Is the Tulsa Jail a black hole with systemic health-care deficiencies leading to needless death and suffering, or merely the recent target of lawsuits trying to capitalize on unavoidable deaths and injuries? The Tulsa World says those questions are being hashed out in 14 lawsuits filed on behalf of former jail detainees. Jail officials maintain that the facility is a top-notch jail where deaths may occur, but not due to lack of attention by staff.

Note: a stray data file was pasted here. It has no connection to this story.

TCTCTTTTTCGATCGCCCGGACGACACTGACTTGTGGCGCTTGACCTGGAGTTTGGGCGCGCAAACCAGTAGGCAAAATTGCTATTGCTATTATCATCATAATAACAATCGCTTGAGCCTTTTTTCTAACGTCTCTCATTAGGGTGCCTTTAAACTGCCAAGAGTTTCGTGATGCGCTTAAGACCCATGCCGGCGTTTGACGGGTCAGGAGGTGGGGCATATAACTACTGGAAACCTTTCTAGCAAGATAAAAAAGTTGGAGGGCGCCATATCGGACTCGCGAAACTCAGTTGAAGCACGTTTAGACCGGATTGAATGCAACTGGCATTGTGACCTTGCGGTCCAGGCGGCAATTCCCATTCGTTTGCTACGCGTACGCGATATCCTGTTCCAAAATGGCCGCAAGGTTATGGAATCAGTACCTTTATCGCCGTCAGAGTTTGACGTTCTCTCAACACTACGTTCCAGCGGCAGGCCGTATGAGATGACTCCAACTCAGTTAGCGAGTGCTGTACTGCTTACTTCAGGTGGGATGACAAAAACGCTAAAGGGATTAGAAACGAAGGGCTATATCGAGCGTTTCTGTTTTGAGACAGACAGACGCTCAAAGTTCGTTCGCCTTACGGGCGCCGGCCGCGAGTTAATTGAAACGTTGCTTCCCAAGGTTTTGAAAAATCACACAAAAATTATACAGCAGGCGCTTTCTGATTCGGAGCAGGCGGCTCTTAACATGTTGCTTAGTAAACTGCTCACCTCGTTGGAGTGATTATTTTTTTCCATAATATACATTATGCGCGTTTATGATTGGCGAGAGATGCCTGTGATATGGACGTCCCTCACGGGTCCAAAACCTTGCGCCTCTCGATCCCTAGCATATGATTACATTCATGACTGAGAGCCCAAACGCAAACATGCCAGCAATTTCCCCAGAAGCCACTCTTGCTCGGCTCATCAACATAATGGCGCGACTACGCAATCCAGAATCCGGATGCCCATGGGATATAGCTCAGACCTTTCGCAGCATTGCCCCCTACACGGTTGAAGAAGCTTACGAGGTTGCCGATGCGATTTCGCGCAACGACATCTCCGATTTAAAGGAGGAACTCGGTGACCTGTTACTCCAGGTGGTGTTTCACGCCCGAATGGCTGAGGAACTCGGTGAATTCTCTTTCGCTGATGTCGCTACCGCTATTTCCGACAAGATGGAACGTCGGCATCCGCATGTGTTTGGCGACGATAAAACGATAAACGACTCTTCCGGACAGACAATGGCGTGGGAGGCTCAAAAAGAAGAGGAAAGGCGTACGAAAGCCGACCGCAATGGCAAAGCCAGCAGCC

Lawsuits pointing to graphic and sometimes horrific examples of death and suffering endured by detainees. A video showing Elliott Williams languishing for hours on the floor of a jail medical unit is exhibit A for abuse and neglect claims. Officials call Williams’ 2011 death an “unfortunate incident” but deny wrongdoing. The jail processes 30,000 people a year and houses 1,800 inmates daily. “Anytime you compare a city in Oklahoma with an 1,800 population, they have an obituary section, they have an undertaker, they have people die,” said a sheriff’s spokesman.